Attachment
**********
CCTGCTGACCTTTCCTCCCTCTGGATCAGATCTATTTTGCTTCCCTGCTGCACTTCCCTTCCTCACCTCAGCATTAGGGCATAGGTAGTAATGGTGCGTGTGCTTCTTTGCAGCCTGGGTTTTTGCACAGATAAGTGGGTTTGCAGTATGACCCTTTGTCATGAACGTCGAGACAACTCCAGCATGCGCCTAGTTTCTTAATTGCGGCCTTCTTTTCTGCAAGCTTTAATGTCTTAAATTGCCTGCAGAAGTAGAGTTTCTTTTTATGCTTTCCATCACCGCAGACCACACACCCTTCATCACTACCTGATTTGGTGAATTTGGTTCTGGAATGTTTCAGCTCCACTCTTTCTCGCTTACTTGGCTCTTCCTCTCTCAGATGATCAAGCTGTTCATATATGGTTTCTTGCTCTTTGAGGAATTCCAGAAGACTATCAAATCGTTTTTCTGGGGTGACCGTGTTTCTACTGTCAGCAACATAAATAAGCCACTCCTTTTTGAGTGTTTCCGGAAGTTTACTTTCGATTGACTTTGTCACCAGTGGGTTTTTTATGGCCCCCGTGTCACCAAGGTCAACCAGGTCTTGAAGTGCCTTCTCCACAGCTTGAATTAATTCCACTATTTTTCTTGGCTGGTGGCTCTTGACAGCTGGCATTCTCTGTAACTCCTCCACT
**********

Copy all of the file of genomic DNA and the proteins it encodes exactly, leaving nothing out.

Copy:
CCTGCTGACCTTTCCTCCCTCTGGATCAGATCTATTTTGCTTCCCTGCTGCACTTCCCTTCCTCACCTCAGCATTAGGGCATAGGTAGTAATGGTGCGTGTGCTTCTTTGCAGCCTGGGTTTTTGCACAGATAAGTGGGTTTGCAGTATGACCCTTTGTCATGAACGTCGAGACAACTCCAGCATGCGCCTAGTTTCTTAATTGCGGCCTTCTTTTCTGCAAGCTTTAATGTCTTAAATTGCCTGCAGAAGTAGAGTTTCTTTTTATGCTTTCCATCACCGCAGACCACACACCCTTCATCACTACCTGATTTGGTGAATTTGGTTCTGGAATGTTTCAGCTCCACTCTTTCTCGCTTACTTGGCTCTTCCTCTCTCAGATGATCAAGCTGTTCATATATGGTTTCTTGCTCTTTGAGGAATTCCAGAAGACTATCAAATCGTTTTTCTGGGGTGACCGTGTTTCTACTGTCAGCAACATAAATAAGCCACTCCTTTTTGAGTGTTTCCGGAAGTTTACTTTCGATTGACTTTGTCACCAGTGGGTTTTTTATGGCCCCCGTGTCACCAAGGTCAACCAGGTCTTGAAGTGCCTTCTCCACAGCTTGAATTAATTCCACTATTTTTCTTGGCTGGTGGCTCTTGACAGCTGGCATTCTCTGTAACTCCTCCACT